I pride myself on my dedication and efforts to be a good mother. However, I’m afraid I let Mr. Carter experience something that he really didn’t like … and I could have stopped it from happening.

Over Labor Day my brother came to town and he brought with him a few gifts, including season passes to Six Flags for the three of us. We went to pick up our passes Labor Day Monday and spent the holiday in the park.

My 4-year-old had never been to Six Flags, and all he cared about was if there was a train on the premises. My brother assured him there was and that is where we spent a majority of the day, riding the train around the park.

It was during our 5th or 6th trip around Six Flags on the train that Mr. Carter noticed a lot of water. There was one place in particular where people slid down a watery slide into a giant splash. He asked what that ride was, and since I couldn’t remember it’s proper name here I explained it was a “log ride” where one rode a boat about a water track and ended up sliding down the big slide.

“I want to go on that,” he said.

My son is a very particular man, and that affects his choices in food, toys, and entertainment. Excited he was willing to be this brave, I accepted his request and led him toward that area of the park. The line was long, and I assumed he’d lose his desire to go on the ride and back out any minute. He watched people on the ride, studying the giant drop most. Noticing people screamed on the way down, he asked that neither of us make a noise on the most harrowing part of the ride. I smiled and agreed, again assuming we’d never have to worry about it.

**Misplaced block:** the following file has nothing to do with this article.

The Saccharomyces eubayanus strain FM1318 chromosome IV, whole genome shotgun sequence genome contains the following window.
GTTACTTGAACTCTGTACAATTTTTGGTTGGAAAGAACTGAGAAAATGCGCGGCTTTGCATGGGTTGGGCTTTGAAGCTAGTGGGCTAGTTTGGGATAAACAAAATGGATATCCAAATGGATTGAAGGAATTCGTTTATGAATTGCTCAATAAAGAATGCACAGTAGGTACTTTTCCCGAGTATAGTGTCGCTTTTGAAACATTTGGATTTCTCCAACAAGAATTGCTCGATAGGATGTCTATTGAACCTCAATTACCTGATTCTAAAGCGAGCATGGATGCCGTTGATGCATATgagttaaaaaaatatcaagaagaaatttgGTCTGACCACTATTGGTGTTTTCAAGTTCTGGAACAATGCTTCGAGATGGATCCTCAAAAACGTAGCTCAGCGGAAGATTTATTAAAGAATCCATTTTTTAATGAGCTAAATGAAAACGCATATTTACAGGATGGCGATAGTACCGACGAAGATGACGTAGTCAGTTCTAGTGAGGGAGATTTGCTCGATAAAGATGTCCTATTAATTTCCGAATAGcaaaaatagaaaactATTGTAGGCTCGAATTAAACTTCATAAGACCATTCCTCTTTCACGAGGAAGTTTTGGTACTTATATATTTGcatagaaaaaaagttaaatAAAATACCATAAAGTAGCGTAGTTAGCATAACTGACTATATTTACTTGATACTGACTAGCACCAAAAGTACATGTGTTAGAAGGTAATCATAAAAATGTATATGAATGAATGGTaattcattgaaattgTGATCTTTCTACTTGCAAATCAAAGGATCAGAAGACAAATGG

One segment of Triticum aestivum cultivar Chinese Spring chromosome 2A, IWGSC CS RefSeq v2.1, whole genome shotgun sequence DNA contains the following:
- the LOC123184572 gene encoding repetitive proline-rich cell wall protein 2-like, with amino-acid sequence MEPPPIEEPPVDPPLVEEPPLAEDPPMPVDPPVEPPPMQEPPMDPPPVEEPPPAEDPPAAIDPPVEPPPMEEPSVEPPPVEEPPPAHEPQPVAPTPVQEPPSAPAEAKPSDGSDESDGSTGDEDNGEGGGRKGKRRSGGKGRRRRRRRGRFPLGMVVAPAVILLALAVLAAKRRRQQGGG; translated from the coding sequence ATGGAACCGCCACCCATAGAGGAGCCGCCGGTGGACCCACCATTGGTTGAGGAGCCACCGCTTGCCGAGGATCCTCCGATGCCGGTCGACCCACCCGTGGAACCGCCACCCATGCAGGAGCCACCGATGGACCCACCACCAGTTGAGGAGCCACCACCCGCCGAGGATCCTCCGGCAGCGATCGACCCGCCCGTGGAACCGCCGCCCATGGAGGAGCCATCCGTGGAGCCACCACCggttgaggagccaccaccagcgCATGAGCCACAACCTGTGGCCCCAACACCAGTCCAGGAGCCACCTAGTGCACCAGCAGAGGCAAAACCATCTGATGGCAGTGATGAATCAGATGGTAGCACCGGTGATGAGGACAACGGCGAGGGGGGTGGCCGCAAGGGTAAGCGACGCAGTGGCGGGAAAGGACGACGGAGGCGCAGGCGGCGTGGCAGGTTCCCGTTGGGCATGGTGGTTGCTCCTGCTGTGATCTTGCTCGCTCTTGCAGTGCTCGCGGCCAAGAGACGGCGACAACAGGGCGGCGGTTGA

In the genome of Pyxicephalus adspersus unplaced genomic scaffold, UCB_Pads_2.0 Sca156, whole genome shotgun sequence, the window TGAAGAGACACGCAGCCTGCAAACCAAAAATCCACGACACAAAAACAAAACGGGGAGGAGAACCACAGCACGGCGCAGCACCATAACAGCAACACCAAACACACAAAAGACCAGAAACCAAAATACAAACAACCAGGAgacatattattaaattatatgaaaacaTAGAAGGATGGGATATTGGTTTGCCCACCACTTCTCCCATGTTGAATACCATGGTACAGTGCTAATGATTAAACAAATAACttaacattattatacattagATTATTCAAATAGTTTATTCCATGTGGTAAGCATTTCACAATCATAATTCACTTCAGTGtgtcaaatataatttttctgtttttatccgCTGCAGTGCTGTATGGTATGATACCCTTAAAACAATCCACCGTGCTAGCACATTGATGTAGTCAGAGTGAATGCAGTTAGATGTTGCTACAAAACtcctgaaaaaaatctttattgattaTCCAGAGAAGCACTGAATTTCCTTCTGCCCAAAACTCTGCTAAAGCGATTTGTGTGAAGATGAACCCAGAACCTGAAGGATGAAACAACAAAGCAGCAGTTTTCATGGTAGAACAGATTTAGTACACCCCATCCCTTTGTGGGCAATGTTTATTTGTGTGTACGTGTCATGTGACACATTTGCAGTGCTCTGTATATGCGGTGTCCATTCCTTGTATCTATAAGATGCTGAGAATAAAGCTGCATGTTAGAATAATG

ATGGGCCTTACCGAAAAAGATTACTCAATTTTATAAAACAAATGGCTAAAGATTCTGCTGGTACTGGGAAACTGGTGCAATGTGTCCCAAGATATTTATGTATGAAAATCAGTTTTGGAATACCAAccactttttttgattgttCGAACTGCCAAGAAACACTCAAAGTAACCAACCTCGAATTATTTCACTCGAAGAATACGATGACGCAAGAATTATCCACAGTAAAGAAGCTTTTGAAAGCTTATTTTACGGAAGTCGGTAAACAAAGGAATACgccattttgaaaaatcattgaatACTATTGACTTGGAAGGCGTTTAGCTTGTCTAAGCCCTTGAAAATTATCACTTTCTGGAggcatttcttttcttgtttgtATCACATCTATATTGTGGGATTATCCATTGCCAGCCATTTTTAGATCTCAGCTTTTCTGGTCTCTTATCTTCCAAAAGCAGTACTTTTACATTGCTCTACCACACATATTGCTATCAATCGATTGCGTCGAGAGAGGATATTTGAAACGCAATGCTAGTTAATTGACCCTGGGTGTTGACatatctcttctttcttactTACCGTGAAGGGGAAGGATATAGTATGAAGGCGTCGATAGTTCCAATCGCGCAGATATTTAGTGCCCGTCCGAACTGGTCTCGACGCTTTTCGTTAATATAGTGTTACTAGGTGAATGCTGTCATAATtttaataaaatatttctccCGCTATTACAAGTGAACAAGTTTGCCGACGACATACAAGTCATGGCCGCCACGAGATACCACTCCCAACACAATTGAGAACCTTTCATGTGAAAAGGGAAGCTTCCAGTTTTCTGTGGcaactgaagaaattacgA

We got to the stairs that descended to the ride and were asked to enter the giant log. My son darted to sit in the front of the boat and I nervously sat behind him realizing this was going to happen.

I sensed his apprehension when the boat knocked back and forth on the track and assured him it was only to splash water on us and that the whole point of the ride was to get wet. Then the moment of truth, as we made our ascent up the incline before the big drop. As we crowned the top of the hill, I realized this drop might be too intense for a young kid since I think I was seven before I rode something like this. But I kept my promise not to scream, as did Mr. Carter, and he remained silent after the wall of water passed over us.

I asked if he was ok, and after a few seconds, he raised his foot and stomped it hard a few times on the bottom of the boat.

“I … don’t … LIKE … that!”

Despite his vocal disappointment, I spent the rest of the day explaining what true bravery is and that he indeed had been brave to commit to that ride. I also stopped to buy the photo they took of us to commemorate the moment, as my son stared into the abyss and I grit my teeth to avoid a maniacal laugh.

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